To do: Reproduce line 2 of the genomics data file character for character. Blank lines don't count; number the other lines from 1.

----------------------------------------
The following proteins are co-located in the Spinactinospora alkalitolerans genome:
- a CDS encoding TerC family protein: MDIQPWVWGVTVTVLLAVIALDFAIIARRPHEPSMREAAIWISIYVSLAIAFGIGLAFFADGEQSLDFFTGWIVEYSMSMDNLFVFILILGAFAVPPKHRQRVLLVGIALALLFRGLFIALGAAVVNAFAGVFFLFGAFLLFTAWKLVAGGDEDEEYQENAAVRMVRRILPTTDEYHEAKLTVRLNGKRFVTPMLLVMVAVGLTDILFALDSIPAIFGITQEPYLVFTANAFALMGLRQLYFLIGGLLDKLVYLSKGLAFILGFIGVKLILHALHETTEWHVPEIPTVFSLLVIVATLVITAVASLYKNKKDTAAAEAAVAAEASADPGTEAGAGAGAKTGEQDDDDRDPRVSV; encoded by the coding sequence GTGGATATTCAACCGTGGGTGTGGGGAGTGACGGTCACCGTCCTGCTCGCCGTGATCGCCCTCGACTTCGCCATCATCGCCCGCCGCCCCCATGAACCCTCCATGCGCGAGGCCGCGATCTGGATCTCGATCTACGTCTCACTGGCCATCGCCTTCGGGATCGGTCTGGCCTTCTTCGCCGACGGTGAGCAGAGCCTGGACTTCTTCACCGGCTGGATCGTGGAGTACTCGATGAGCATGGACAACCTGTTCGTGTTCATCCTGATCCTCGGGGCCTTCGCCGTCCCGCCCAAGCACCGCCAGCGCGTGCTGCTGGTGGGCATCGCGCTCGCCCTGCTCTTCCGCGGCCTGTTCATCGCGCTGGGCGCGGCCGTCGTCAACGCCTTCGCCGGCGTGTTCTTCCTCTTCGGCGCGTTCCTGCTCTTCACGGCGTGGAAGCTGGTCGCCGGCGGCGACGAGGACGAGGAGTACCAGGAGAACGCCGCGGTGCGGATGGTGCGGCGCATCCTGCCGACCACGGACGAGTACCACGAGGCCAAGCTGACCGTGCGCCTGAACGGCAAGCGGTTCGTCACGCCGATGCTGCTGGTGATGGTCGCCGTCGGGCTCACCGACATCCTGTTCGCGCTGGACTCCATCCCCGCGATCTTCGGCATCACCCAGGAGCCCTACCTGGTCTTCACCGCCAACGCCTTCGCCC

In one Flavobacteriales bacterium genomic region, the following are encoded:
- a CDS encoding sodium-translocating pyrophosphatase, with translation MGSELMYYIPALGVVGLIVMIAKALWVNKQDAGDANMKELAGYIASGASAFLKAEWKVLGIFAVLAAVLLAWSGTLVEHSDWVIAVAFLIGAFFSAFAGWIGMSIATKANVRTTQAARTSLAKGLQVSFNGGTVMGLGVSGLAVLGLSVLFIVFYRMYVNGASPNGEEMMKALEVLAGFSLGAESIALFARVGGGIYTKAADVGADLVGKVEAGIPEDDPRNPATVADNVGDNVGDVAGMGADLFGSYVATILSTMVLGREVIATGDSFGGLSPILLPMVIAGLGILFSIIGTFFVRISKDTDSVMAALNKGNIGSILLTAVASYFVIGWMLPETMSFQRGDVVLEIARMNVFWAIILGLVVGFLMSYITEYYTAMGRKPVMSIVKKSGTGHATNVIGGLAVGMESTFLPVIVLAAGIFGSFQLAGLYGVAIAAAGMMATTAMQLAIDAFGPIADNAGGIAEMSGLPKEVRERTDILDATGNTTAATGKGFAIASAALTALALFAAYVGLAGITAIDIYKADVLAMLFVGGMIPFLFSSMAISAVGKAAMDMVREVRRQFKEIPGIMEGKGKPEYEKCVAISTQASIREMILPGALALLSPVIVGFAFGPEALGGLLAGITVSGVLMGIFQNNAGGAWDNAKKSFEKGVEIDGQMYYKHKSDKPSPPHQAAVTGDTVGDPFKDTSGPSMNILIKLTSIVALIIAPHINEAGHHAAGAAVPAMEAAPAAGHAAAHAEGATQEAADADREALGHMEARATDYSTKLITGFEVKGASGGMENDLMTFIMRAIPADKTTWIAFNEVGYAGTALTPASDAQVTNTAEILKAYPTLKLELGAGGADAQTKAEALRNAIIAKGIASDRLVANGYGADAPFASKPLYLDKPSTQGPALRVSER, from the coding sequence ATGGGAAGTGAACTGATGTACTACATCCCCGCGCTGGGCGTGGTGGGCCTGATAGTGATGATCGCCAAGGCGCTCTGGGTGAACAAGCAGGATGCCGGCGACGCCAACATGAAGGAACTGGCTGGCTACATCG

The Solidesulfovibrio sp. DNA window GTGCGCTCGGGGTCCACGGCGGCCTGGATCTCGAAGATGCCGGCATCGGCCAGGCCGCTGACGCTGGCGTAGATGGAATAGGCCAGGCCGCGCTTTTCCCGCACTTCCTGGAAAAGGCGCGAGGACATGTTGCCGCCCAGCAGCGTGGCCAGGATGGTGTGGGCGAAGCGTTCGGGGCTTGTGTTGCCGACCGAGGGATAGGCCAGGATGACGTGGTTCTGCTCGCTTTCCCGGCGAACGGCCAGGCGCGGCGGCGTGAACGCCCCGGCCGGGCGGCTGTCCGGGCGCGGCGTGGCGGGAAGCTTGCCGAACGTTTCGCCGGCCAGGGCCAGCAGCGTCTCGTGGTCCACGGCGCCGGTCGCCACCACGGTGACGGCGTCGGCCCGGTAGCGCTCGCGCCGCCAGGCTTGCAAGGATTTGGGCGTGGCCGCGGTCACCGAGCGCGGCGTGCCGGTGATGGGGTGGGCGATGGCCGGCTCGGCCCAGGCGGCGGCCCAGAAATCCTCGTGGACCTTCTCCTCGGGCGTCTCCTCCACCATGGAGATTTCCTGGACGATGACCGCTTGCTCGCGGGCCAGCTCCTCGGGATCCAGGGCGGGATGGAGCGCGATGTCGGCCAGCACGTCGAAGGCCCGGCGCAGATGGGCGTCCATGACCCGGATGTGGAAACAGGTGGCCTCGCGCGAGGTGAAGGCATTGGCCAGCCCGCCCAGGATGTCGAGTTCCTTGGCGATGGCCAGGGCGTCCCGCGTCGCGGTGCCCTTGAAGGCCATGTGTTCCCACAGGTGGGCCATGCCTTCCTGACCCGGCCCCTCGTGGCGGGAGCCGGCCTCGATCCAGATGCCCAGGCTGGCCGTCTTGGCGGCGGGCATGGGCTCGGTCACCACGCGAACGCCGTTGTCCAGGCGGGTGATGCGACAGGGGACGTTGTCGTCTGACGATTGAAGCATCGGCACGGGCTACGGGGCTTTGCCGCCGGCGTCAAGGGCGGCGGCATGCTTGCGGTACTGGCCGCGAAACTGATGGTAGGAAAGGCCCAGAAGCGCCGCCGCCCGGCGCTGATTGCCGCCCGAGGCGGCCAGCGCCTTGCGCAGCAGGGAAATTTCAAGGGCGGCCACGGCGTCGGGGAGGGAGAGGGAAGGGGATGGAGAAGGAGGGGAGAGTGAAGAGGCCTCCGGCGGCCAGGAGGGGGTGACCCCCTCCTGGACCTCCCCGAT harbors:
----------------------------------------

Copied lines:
- a CDS encoding TerC family protein: MDIQPWVWGVTVTVLLAVIALDFAIIARRPHEPSMREAAIWISIYVSLAIAFGIGLAFFADGEQSLDFFTGWIVEYSMSMDNLFVFILILGAFAVPPKHRQRVLLVGIALALLFRGLFIALGAAVVNAFAGVFFLFGAFLLFTAWKLVAGGDEDEEYQENAAVRMVRRILPTTDEYHEAKLTVRLNGKRFVTPMLLVMVAVGLTDILFALDSIPAIFGITQEPYLVFTANAFALMGLRQLYFLIGGLLDKLVYLSKGLAFILGFIGVKLILHALHETTEWHVPEIPTVFSLLVIVATLVITAVASLYKNKKDTAAAEAAVAAEASADPGTEAGAGAGAKTGEQDDDDRDPRVSV; encoded by the coding sequence GTGGATATTCAACCGTGGGTGTGGGGAGTGACGGTCACCGTCCTGCTCGCCGTGATCGCCCTCGACTTCGCCATCATCGCCCGCCGCCCCCATGAACCCTCCATGCGCGAGGCCGCGATCTGGATCTCGATCTACGTCTCACTGGCCATCGCCTTCGGGATCGGTCTGGCCTTCTTCGCCGACGGTGAGCAGAGCCTGGACTTCTTCACCGGCTGGATCGTGGAGTACTCGATGAGCATGGACAACCTGTTCGTGTTCATCCTGATCCTCGGGGCCTTCGCCGTCCCGCCCAAGCACCGCCAGCGCGTGCTGCTGGTGGGCATCGCGCTCGCCCTGCTCTTCCGCGGCCTGTTCATCGCGCTGGGCGCGGCCGTCGTCAACGCCTTCGCCGGCGTGTTCTTCCTCTTCGGCGCGTTCCTGCTCTTCACGGCGTGGAAGCTGGTCGCCGGCGGCGACGAGGACGAGGAGTACCAGGAGAACGCCGCGGTGCGGATGGTGCGGCGCATCCTGCCGACCACGGACGAGTACCACGAGGCCAAGCTGACCGTGCGCCTGAACGGCAAGCGGTTCGTCACGCCGATGCTGCTGGTGATGGTCGCCGTCGGGCTCACCGACATCCTGTTCGCGCTGGACTCCATCCCCGCGATCTTCGGCATCACCCAGGAGCCCTACCTGGTCTTCACCGCCAACGCCTTCGCCC